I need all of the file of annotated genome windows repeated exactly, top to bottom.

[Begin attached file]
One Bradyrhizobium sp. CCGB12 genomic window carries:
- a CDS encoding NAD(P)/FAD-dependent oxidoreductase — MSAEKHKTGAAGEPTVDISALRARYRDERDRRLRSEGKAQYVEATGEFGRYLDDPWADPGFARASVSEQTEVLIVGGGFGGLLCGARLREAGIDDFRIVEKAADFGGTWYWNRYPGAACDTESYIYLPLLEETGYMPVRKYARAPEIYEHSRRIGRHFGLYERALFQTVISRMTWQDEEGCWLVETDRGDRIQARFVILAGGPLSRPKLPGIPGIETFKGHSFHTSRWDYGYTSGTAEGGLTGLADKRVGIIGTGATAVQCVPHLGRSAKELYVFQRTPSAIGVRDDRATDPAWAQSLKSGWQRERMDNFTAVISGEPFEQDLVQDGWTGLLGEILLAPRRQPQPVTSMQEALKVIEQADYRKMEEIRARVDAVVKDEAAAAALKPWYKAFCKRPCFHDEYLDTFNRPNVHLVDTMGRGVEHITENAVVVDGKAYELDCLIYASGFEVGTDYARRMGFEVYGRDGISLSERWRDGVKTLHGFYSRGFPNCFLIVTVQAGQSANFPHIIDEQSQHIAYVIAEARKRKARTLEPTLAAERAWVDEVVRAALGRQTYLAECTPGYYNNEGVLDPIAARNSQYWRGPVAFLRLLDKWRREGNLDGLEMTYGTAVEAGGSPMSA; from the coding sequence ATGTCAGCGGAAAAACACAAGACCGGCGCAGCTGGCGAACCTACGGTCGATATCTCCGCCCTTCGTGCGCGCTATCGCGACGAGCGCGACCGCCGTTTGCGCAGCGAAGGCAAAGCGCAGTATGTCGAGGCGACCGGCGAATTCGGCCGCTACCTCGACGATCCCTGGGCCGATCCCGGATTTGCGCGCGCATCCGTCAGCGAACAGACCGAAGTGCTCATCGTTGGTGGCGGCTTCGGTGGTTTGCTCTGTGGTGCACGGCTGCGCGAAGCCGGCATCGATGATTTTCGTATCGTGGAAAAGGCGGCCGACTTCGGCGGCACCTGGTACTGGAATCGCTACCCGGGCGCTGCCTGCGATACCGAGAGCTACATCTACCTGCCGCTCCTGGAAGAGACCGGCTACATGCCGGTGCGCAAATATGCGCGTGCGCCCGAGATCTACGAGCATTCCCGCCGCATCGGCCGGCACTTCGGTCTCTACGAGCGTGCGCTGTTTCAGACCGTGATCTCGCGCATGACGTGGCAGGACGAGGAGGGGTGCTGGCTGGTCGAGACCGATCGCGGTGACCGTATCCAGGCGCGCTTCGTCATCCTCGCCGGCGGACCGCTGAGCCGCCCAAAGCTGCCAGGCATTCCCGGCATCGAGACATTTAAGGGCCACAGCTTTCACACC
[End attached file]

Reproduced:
One Bradyrhizobium sp. CCGB12 genomic window carries:
- a CDS encoding NAD(P)/FAD-dependent oxidoreductase — MSAEKHKTGAAGEPTVDISALRARYRDERDRRLRSEGKAQYVEATGEFGRYLDDPWADPGFARASVSEQTEVLIVGGGFGGLLCGARLREAGIDDFRIVEKAADFGGTWYWNRYPGAACDTESYIYLPLLEETGYMPVRKYARAPEIYEHSRRIGRHFGLYERALFQTVISRMTWQDEEGCWLVETDRGDRIQARFVILAGGPLSRPKLPGIPGIETFKGHSFHTSRWDYGYTSGTAEGGLTGLADKRVGIIGTGATAVQCVPHLGRSAKELYVFQRTPSAIGVRDDRATDPAWAQSLKSGWQRERMDNFTAVISGEPFEQDLVQDGWTGLLGEILLAPRRQPQPVTSMQEALKVIEQADYRKMEEIRARVDAVVKDEAAAAALKPWYKAFCKRPCFHDEYLDTFNRPNVHLVDTMGRGVEHITENAVVVDGKAYELDCLIYASGFEVGTDYARRMGFEVYGRDGISLSERWRDGVKTLHGFYSRGFPNCFLIVTVQAGQSANFPHIIDEQSQHIAYVIAEARKRKARTLEPTLAAERAWVDEVVRAALGRQTYLAECTPGYYNNEGVLDPIAARNSQYWRGPVAFLRLLDKWRREGNLDGLEMTYGTAVEAGGSPMSA; from the coding sequence ATGTCAGCGGAAAAACACAAGACCGGCGCAGCTGGCGAACCTACGGTCGATATCTCCGCCCTTCGTGCGCGCTATCGCGACGAGCGCGACCGCCGTTTGCGCAGCGAAGGCAAAGCGCAGTATGTCGAGGCGACCGGCGAATTCGGCCGCTACCTCGACGATCCCTGGGCCGATCCCGGATTTGCGCGCGCATCCGTCAGCGAACAGACCGAAGTGCTCATCGTTGGTGGCGGCTTCGGTGGTTTGCTCTGTGGTGCACGGCTGCGCGAAGCCGGCATCGATGATTTTCGTATCGTGGAAAAGGCGGCCGACTTCGGCGGCACCTGGTACTGGAATCGCTACCCGGGCGCTGCCTGCGATACCGAGAGCTACATCTACCTGCCGCTCCTGGAAGAGACCGGCTACATGCCGGTGCGCAAATATGCGCGTGCGCCCGAGATCTACGAGCATTCCCGCCGCATCGGCCGGCACTTCGGTCTCTACGAGCGTGCGCTGTTTCAGACCGTGATCTCGCGCATGACGTGGCAGGACGAGGAGGGGTGCTGGCTGGTCGAGACCGATCGCGGTGACCGTATCCAGGCGCGCTTCGTCATCCTCGCCGGCGGACCGCTGAGCCGCCCAAAGCTGCCAGGCATTCCCGGCATCGAGACATTTAAGGGCCACAGCTTTCACACC